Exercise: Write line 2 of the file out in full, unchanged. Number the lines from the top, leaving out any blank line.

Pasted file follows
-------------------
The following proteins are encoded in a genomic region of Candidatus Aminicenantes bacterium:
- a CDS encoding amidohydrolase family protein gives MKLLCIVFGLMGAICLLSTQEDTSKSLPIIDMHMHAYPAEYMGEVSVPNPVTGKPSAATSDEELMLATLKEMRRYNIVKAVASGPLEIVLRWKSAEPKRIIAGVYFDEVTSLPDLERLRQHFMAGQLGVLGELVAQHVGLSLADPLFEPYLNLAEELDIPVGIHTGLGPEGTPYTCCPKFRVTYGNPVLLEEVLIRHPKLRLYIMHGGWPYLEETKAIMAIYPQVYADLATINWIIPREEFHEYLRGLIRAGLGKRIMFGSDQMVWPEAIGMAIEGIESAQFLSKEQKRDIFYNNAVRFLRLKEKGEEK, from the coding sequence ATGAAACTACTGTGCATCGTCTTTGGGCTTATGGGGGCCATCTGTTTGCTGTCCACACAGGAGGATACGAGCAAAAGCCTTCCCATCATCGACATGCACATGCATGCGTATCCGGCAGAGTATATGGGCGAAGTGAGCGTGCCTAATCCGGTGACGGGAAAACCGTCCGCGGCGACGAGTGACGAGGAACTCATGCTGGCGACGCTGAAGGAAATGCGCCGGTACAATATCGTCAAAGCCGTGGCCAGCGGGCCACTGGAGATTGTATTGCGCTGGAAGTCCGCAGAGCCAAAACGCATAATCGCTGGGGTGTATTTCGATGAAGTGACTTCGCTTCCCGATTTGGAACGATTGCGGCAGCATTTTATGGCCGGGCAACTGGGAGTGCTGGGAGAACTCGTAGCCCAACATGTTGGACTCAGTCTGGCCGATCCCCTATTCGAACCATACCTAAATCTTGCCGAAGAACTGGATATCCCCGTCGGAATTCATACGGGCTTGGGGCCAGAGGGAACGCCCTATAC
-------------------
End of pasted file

- a CDS encoding amidohydrolase family protein gives MKLLCIVFGLMGAICLLSTQEDTSKSLPIIDMHMHAYPAEYMGEVSVPNPVTGKPSAATSDEELMLATLKEMRRYNIVKAVASGPLEIVLRWKSAEPKRIIAGVYFDEVTSLPDLERLRQHFMAGQLGVLGELVAQHVGLSLADPLFEPYLNLAEELDIPVGIHTGLGPEGTPYTCCPKFRVTYGNPVLLEEVLIRHPKLRLYIMHGGWPYLEETKAIMAIYPQVYADLATINWIIPREEFHEYLRGLIRAGLGKRIMFGSDQMVWPEAIGMAIEGIESAQFLSKEQKRDIFYNNAVRFLRLKEKGEEK, from the coding sequence ATGAAACTACTGTGCATCGTCTTTGGGCTTATGGGGGCCATCTGTTTGCTGTCCACACAGGAGGATACGAGCAAAAGCCTTCCCATCATCGACATGCACATGCATGCGTATCCGGCAGAGTATATGGGCGAAGTGAGCGTGCCTAATCCGGTGACGGGAAAACCGTCCGCGGCGACGAGTGACGAGGAACTCATGCTGGCGACGCTGAAGGAAATGCGCCGGTACAATATCGTCAAAGCCGTGGCCAGCGGGCCACTGGAGATTGTATTGCGCTGGAAGTCCGCAGAGCCAAAACGCATAATCGCTGGGGTGTATTTCGATGAAGTGACTTCGCTTCCCGATTTGGAACGATTGCGGCAGCATTTTATGGCCGGGCAACTGGGAGTGCTGGGAGAACTCGTAGCCCAACATGTTGGACTCAGTCTGGCCGATCCCCTATTCGAACCATACCTAAATCTTGCCGAAGAACTGGATATCCCCGTCGGAATTCATACGGGCTTGGGGCCAGAGGGAACGCCCTATAC